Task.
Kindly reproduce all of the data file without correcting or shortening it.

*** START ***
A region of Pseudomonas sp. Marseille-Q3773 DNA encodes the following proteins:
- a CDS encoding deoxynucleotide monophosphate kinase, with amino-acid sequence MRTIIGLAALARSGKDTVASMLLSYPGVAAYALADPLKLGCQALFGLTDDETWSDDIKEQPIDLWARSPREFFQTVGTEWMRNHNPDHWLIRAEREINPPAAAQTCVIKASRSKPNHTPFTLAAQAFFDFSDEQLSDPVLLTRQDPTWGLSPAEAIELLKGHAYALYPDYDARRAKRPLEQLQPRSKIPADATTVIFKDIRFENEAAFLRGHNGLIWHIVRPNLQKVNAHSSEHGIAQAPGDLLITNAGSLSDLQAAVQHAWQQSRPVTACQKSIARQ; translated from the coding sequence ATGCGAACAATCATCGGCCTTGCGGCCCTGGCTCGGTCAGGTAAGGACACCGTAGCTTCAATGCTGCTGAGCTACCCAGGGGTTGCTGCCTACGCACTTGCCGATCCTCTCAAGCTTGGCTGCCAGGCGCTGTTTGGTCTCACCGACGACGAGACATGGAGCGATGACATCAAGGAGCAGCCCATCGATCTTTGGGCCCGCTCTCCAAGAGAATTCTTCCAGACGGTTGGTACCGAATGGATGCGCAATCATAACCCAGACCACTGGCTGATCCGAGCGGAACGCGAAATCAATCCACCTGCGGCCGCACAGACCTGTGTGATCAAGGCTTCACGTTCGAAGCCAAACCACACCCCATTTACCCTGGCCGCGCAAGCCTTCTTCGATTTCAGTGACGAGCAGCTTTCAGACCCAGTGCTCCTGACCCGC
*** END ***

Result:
A region of Pseudomonas sp. Marseille-Q3773 DNA encodes the following proteins:
- a CDS encoding deoxynucleotide monophosphate kinase, with amino-acid sequence MRTIIGLAALARSGKDTVASMLLSYPGVAAYALADPLKLGCQALFGLTDDETWSDDIKEQPIDLWARSPREFFQTVGTEWMRNHNPDHWLIRAEREINPPAAAQTCVIKASRSKPNHTPFTLAAQAFFDFSDEQLSDPVLLTRQDPTWGLSPAEAIELLKGHAYALYPDYDARRAKRPLEQLQPRSKIPADATTVIFKDIRFENEAAFLRGHNGLIWHIVRPNLQKVNAHSSEHGIAQAPGDLLITNAGSLSDLQAAVQHAWQQSRPVTACQKSIARQ; translated from the coding sequence ATGCGAACAATCATCGGCCTTGCGGCCCTGGCTCGGTCAGGTAAGGACACCGTAGCTTCAATGCTGCTGAGCTACCCAGGGGTTGCTGCCTACGCACTTGCCGATCCTCTCAAGCTTGGCTGCCAGGCGCTGTTTGGTCTCACCGACGACGAGACATGGAGCGATGACATCAAGGAGCAGCCCATCGATCTTTGGGCCCGCTCTCCAAGAGAATTCTTCCAGACGGTTGGTACCGAATGGATGCGCAATCATAACCCAGACCACTGGCTGATCCGAGCGGAACGCGAAATCAATCCACCTGCGGCCGCACAGACCTGTGTGATCAAGGCTTCACGTTCGAAGCCAAACCACACCCCATTTACCCTGGCCGCGCAAGCCTTCTTCGATTTCAGTGACGAGCAGCTTTCAGACCCAGTGCTCCTGACCCGC